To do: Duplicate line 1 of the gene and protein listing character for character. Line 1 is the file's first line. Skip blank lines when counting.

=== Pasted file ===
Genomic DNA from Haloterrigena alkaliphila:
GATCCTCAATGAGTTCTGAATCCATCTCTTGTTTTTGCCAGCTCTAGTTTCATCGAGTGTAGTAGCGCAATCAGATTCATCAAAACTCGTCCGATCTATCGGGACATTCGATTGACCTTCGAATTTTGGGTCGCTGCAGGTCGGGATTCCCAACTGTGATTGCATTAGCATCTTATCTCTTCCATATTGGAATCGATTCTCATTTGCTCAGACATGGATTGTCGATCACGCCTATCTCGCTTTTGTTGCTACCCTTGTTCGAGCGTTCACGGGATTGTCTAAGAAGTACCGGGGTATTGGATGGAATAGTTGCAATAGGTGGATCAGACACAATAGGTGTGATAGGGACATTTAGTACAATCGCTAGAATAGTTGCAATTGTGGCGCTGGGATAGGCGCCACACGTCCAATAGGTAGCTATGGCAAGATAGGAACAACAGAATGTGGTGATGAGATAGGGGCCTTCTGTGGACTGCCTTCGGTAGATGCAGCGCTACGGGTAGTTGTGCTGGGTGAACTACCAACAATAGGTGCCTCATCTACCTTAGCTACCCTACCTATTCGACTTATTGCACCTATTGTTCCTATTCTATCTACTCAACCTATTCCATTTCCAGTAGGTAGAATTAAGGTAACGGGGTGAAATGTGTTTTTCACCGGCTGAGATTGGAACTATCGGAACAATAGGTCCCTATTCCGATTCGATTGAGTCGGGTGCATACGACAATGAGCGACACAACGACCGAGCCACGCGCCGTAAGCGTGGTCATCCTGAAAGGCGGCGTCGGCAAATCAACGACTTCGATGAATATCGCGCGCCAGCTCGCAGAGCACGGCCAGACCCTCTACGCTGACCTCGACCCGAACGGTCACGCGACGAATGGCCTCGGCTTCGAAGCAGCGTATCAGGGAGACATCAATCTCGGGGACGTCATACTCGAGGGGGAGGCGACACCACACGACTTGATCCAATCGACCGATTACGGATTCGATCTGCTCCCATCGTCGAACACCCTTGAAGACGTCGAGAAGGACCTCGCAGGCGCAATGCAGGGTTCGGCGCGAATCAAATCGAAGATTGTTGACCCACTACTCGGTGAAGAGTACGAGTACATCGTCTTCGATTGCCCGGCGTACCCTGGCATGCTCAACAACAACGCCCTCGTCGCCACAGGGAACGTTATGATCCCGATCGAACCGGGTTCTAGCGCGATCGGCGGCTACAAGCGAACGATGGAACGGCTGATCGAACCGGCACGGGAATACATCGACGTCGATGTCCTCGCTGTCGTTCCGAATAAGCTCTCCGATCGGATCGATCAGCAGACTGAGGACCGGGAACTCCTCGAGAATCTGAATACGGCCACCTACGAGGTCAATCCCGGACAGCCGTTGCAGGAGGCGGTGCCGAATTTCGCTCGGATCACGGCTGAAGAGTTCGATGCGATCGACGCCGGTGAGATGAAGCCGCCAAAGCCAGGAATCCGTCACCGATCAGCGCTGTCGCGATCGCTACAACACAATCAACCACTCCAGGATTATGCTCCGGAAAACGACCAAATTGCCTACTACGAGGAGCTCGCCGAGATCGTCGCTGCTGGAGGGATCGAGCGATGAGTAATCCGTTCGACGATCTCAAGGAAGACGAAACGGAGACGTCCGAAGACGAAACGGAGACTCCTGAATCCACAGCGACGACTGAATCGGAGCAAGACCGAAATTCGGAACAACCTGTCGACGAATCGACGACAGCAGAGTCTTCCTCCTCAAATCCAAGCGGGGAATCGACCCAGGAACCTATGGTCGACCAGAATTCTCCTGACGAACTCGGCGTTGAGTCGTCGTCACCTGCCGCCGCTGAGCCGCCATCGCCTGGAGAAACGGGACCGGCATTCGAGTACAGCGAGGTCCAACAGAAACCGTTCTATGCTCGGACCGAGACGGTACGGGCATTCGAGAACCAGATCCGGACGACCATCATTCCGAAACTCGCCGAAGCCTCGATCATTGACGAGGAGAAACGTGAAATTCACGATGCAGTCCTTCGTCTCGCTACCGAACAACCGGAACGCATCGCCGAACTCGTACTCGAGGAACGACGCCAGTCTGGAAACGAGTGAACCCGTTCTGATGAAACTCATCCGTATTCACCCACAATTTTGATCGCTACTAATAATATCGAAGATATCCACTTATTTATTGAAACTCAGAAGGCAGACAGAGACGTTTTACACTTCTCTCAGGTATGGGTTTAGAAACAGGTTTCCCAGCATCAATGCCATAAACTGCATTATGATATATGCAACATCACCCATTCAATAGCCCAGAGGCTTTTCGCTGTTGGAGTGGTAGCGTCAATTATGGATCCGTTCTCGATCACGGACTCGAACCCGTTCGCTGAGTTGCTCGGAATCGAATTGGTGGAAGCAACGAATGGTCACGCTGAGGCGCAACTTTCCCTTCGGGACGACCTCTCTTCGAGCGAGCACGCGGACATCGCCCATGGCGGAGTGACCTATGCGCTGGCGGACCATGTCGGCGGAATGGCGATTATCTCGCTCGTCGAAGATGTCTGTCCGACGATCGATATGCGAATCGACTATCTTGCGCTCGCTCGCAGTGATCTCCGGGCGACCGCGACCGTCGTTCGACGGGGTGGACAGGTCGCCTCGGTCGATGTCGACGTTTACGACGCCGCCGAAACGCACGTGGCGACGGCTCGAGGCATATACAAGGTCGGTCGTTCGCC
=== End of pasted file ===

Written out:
Genomic DNA from Haloterrigena alkaliphila: